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. 2004 Sep;56(3):331-49.
doi: 10.1124/pr.56.3.1.

Catecholamine Metabolism: A Contemporary View With Implications for Physiology and Medicine


Catecholamine Metabolism: A Contemporary View With Implications for Physiology and Medicine

Graeme Eisenhofer et al. Pharmacol Rev. .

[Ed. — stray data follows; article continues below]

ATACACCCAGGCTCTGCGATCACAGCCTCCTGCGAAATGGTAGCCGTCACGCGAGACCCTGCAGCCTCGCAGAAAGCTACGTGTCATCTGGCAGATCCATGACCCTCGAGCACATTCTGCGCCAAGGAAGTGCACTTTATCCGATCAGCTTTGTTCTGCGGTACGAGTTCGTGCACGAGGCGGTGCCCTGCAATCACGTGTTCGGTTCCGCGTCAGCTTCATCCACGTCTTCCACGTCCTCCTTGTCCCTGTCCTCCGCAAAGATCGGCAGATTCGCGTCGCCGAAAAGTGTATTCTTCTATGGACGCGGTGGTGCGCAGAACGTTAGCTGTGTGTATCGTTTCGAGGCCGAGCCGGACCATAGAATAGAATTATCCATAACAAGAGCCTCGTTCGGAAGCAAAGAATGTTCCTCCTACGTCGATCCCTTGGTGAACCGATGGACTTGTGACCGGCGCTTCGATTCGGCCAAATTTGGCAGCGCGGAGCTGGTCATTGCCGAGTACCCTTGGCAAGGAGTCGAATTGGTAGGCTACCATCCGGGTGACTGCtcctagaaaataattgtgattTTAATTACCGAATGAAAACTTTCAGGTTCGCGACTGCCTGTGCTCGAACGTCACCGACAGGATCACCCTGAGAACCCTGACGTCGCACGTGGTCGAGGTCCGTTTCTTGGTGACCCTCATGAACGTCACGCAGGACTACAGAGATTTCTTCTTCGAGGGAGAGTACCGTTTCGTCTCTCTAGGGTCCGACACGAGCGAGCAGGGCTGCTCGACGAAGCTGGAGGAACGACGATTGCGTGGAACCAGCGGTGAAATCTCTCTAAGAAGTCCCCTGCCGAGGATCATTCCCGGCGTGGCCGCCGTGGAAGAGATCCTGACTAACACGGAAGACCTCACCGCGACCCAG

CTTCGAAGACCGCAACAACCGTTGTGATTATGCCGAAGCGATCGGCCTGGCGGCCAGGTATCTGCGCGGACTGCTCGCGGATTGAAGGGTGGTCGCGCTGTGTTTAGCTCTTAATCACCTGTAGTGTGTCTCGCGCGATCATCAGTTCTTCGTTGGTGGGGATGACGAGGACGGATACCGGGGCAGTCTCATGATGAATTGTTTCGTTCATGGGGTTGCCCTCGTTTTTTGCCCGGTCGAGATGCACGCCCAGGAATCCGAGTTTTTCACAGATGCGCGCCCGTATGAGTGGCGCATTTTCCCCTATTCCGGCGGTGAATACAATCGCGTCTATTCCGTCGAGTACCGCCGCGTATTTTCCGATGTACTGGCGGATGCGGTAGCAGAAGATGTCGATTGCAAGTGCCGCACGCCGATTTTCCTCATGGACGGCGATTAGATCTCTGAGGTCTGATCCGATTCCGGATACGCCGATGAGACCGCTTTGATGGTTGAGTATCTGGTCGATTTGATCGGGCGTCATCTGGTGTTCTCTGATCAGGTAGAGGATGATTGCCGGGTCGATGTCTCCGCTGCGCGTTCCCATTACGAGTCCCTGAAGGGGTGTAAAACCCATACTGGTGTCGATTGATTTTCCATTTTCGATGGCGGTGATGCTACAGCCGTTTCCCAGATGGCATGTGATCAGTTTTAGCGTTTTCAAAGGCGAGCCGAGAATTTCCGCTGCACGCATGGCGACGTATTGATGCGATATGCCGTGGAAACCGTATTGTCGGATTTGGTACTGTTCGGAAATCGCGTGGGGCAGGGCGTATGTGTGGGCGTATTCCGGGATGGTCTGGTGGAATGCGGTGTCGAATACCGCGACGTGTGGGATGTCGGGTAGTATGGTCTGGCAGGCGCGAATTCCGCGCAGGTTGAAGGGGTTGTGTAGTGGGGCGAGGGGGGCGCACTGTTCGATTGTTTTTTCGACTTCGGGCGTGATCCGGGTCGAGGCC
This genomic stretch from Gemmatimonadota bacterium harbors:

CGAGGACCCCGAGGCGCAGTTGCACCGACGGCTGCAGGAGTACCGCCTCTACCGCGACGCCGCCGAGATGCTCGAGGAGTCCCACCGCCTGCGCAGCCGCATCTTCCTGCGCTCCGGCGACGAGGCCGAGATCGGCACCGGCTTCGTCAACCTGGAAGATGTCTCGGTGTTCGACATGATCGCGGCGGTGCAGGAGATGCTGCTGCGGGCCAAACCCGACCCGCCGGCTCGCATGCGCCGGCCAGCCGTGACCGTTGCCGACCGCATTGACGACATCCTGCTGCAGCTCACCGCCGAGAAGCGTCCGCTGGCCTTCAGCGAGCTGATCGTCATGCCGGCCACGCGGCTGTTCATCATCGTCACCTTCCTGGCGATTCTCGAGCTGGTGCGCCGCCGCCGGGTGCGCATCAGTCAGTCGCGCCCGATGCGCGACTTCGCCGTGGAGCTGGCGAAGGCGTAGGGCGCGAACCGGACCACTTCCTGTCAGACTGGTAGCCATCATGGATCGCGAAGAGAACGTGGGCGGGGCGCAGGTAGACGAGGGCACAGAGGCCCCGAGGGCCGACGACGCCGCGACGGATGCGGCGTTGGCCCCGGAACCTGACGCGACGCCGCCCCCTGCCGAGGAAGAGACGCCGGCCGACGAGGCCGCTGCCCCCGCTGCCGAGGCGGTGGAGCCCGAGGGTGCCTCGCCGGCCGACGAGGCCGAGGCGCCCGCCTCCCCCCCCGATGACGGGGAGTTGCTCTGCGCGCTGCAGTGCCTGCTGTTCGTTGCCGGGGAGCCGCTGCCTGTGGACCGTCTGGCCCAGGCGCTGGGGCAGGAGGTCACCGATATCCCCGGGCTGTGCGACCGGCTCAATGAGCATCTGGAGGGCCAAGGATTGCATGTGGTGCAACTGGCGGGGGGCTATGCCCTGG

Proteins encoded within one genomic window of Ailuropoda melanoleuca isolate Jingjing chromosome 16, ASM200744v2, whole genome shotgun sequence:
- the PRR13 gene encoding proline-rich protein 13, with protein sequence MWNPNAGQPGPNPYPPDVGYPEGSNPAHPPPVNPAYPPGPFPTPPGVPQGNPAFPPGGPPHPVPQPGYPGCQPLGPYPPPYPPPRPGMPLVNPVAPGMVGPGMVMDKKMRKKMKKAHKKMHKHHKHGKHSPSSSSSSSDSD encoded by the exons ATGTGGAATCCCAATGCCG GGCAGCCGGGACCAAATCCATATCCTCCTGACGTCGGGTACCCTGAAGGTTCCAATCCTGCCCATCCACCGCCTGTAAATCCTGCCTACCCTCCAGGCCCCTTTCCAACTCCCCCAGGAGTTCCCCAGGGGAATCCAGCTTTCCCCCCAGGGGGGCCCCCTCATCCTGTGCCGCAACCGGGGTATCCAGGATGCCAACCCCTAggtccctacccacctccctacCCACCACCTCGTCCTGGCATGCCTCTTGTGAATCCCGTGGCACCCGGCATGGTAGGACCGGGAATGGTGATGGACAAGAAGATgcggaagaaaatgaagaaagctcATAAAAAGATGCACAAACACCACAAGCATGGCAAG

This article provides an update about catecholamine metabolism, with emphasis on correcting common misconceptions relevant to catecholamine systems in health and disease. Importantly, most metabolism of catecholamines takes place within the same cells where the amines are synthesized. This mainly occurs secondary to leakage of catecholamines from vesicular stores into the cytoplasm. These stores exist in a highly dynamic equilibrium, with passive outward leakage counterbalanced by inward active transport controlled by vesicular monoamine transporters. In catecholaminergic neurons, the presence of monoamine oxidase leads to formation of reactive catecholaldehydes. Production of these toxic aldehydes depends on the dynamics of vesicular-axoplasmic monoamine exchange and enzyme-catalyzed conversion to nontoxic acids or alcohols. In sympathetic nerves, the aldehyde produced from norepinephrine is converted to 3,4-dihydroxyphenylglycol, not 3,4-dihydroxymandelic acid. Subsequent extraneuronal O-methylation consequently leads to production of 3-methoxy-4-hydroxyphenylglycol, not vanillylmandelic acid. Vanillylmandelic acid is instead formed in the liver by oxidation of 3-methoxy-4-hydroxyphenylglycol catalyzed by alcohol and aldehyde dehydrogenases. Compared to intraneuronal deamination, extraneuronal O-methylation of norepinephrine and epinephrine to metanephrines represent minor pathways of metabolism. The single largest source of metanephrines is the adrenal medulla. Similarly, pheochromocytoma tumor cells produce large amounts of metanephrines from catecholamines leaking from stores. Thus, these metabolites are particularly useful for detecting pheochromocytomas. The large contribution of intraneuronal deamination to catecholamine turnover, and dependence of this on the vesicular-axoplasmic monoamine exchange process, helps explain how synthesis, release, metabolism, turnover, and stores of catecholamines are regulated in a coordinated fashion during stress and in disease states.

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